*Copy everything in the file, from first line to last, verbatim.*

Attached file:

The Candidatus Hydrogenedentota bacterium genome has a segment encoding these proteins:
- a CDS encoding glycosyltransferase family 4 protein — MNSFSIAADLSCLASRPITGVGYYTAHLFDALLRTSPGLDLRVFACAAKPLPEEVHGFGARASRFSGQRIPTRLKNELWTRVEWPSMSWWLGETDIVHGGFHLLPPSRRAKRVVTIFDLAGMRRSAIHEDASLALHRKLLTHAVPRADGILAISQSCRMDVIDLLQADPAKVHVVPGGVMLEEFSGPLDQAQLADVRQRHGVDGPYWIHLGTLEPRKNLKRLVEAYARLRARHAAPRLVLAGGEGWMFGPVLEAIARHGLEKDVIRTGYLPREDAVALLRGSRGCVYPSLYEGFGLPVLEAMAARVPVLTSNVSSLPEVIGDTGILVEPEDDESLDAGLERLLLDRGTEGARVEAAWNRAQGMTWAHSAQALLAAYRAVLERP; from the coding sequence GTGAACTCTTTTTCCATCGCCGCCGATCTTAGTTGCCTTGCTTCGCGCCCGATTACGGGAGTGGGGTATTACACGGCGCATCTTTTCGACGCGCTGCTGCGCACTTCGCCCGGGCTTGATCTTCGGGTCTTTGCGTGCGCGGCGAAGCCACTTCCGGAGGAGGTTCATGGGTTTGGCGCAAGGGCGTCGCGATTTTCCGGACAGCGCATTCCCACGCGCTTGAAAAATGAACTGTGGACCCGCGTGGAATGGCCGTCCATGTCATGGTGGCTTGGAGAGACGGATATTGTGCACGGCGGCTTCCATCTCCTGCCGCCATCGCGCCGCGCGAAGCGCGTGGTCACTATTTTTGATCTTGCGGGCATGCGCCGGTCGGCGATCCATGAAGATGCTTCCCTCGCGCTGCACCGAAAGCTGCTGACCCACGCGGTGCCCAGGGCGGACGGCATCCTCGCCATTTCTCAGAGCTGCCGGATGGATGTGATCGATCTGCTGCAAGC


The Candidatus Hydrogenedentota bacterium genome has a segment encoding these proteins:
- a CDS encoding glycosyltransferase family 4 protein — MNSFSIAADLSCLASRPITGVGYYTAHLFDALLRTSPGLDLRVFACAAKPLPEEVHGFGARASRFSGQRIPTRLKNELWTRVEWPSMSWWLGETDIVHGGFHLLPPSRRAKRVVTIFDLAGMRRSAIHEDASLALHRKLLTHAVPRADGILAISQSCRMDVIDLLQADPAKVHVVPGGVMLEEFSGPLDQAQLADVRQRHGVDGPYWIHLGTLEPRKNLKRLVEAYARLRARHAAPRLVLAGGEGWMFGPVLEAIARHGLEKDVIRTGYLPREDAVALLRGSRGCVYPSLYEGFGLPVLEAMAARVPVLTSNVSSLPEVIGDTGILVEPEDDESLDAGLERLLLDRGTEGARVEAAWNRAQGMTWAHSAQALLAAYRAVLERP; from the coding sequence GTGAACTCTTTTTCCATCGCCGCCGATCTTAGTTGCCTTGCTTCGCGCCCGATTACGGGAGTGGGGTATTACACGGCGCATCTTTTCGACGCGCTGCTGCGCACTTCGCCCGGGCTTGATCTTCGGGTCTTTGCGTGCGCGGCGAAGCCACTTCCGGAGGAGGTTCATGGGTTTGGCGCAAGGGCGTCGCGATTTTCCGGACAGCGCATTCCCACGCGCTTGAAAAATGAACTGTGGACCCGCGTGGAATGGCCGTCCATGTCATGGTGGCTTGGAGAGACGGATATTGTGCACGGCGGCTTCCATCTCCTGCCGCCATCGCGCCGCGCGAAGCGCGTGGTCACTATTTTTGATCTTGCGGGCATGCGCCGGTCGGCGATCCATGAAGATGCTTCCCTCGCGCTGCACCGAAAGCTGCTGACCCACGCGGTGCCCAGGGCGGACGGCATCCTCGCCATTTCTCAGAGCTGCCGGATGGATGTGATCGATCTGCTGCAAGC